The gallery was open to the public daily between 12 am and 2 pm;98
admission cost IV2 Silbergroschen, which included a copy of the cata-
logue.99 By comparison, the royal museum, also open daily, was free of
charge, except on Tuesdays and on Wednesdays when it was reserved for
artists.100 Many private galleries were accessible exclusively by
appointment, and often only displayed parts of the collections.101
5. Palais Raczyński after its enlargement, (1881), photograph, 35,5, x 27 cm, Berlin, in Michael
S. Cullen, Vom Exercierplatz zum Platz der Republik, ex.cat, Landesarchiv Berlin 1992, ill.
As the visitor entered the Palais, he saw new and old glass paintings
in the windows, which must have created extraordinary lighting
effects.102 Presumably, this church-like illumination, which fitted Ra-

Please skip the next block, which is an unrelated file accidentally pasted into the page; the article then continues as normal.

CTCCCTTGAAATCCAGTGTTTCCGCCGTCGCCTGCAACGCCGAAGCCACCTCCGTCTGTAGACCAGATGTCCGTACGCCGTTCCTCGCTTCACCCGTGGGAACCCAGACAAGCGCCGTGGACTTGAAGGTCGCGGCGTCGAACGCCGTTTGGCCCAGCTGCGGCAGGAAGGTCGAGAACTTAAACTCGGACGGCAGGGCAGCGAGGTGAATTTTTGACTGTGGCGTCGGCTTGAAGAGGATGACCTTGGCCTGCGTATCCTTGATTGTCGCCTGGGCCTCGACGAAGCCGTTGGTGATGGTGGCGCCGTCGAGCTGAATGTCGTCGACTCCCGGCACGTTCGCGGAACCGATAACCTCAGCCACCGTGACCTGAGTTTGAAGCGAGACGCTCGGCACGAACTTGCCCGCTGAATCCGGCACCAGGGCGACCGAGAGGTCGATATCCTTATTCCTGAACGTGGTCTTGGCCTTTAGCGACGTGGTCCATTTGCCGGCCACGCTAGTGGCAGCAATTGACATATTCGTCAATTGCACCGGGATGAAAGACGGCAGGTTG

czynski’s preferred Nazarenes and his perception of art of quasi-religious
significance, was meant to attune visitors to the ‘high art’ displayed
under the temple’s roof.103 Visitors to his gallery had to climb a staircase
98 Max Schasler, Berlins Kunstschätze, 2, Die Öffentlichen und Privat-Kunstsamm-
lungen, Kunstinstitute und Ateliers der Künstler und Kunstindustriellen von Berlin, Ber-
lin 1856, p. 284.
99 A. Woldt (ed.), Neuester Fremdenführer durch Berlin. Nebst einem Stadtplan und
einer Karte der Umgebung Berlins, Berlin 1868, p. 23. A sum of 7 Silbergroschen was
enough for two journeys through Berlin by the horse-bus. [Neuester Fremdenführer durch
Berlin, 2nd ed. Berlin 1848, p. 20].
îoo a. Woldt (1868), op. cit. fn. 100, p. 36.
101 A. Woldt (1868), op. cit. fn. 100, p. 40.
102 Max Schasler (1856), op. cit. fn. 99, p. 284.
103 Raczyński had purchased many paintings on glass already in the 1820s. [Poznań,
archive of the National Museum, Libri Veritatis, Verzeichnis der Gemäldeeinkäufe; Ra-
czyński diaries, entry for 1 September 1820],